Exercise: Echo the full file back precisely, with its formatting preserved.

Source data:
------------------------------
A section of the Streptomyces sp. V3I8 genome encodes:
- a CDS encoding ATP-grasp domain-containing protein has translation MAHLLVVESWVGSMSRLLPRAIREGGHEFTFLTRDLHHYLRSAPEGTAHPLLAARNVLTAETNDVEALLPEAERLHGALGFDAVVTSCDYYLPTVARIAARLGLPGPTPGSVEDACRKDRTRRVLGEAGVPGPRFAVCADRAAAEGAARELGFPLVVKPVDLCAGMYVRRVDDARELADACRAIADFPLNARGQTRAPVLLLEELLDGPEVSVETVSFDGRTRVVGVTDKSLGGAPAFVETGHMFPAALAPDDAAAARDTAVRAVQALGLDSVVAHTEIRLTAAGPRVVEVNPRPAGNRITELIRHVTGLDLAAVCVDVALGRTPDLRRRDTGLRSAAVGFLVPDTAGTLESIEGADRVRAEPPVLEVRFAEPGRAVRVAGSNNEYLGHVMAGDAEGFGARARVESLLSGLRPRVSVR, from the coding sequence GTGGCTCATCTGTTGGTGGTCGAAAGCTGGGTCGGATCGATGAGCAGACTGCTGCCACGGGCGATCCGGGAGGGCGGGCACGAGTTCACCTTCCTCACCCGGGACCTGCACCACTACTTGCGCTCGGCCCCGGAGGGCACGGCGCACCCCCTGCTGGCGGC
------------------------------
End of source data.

A section of the Streptomyces sp. V3I8 genome encodes:
- a CDS encoding ATP-grasp domain-containing protein has translation MAHLLVVESWVGSMSRLLPRAIREGGHEFTFLTRDLHHYLRSAPEGTAHPLLAARNVLTAETNDVEALLPEAERLHGALGFDAVVTSCDYYLPTVARIAARLGLPGPTPGSVEDACRKDRTRRVLGEAGVPGPRFAVCADRAAAEGAARELGFPLVVKPVDLCAGMYVRRVDDARELADACRAIADFPLNARGQTRAPVLLLEELLDGPEVSVETVSFDGRTRVVGVTDKSLGGAPAFVETGHMFPAALAPDDAAAARDTAVRAVQALGLDSVVAHTEIRLTAAGPRVVEVNPRPAGNRITELIRHVTGLDLAAVCVDVALGRTPDLRRRDTGLRSAAVGFLVPDTAGTLESIEGADRVRAEPPVLEVRFAEPGRAVRVAGSNNEYLGHVMAGDAEGFGARARVESLLSGLRPRVSVR, from the coding sequence GTGGCTCATCTGTTGGTGGTCGAAAGCTGGGTCGGATCGATGAGCAGACTGCTGCCACGGGCGATCCGGGAGGGCGGGCACGAGTTCACCTTCCTCACCCGGGACCTGCACCACTACTTGCGCTCGGCCCCGGAGGGCACGGCGCACCCCCTGCTGGCGGC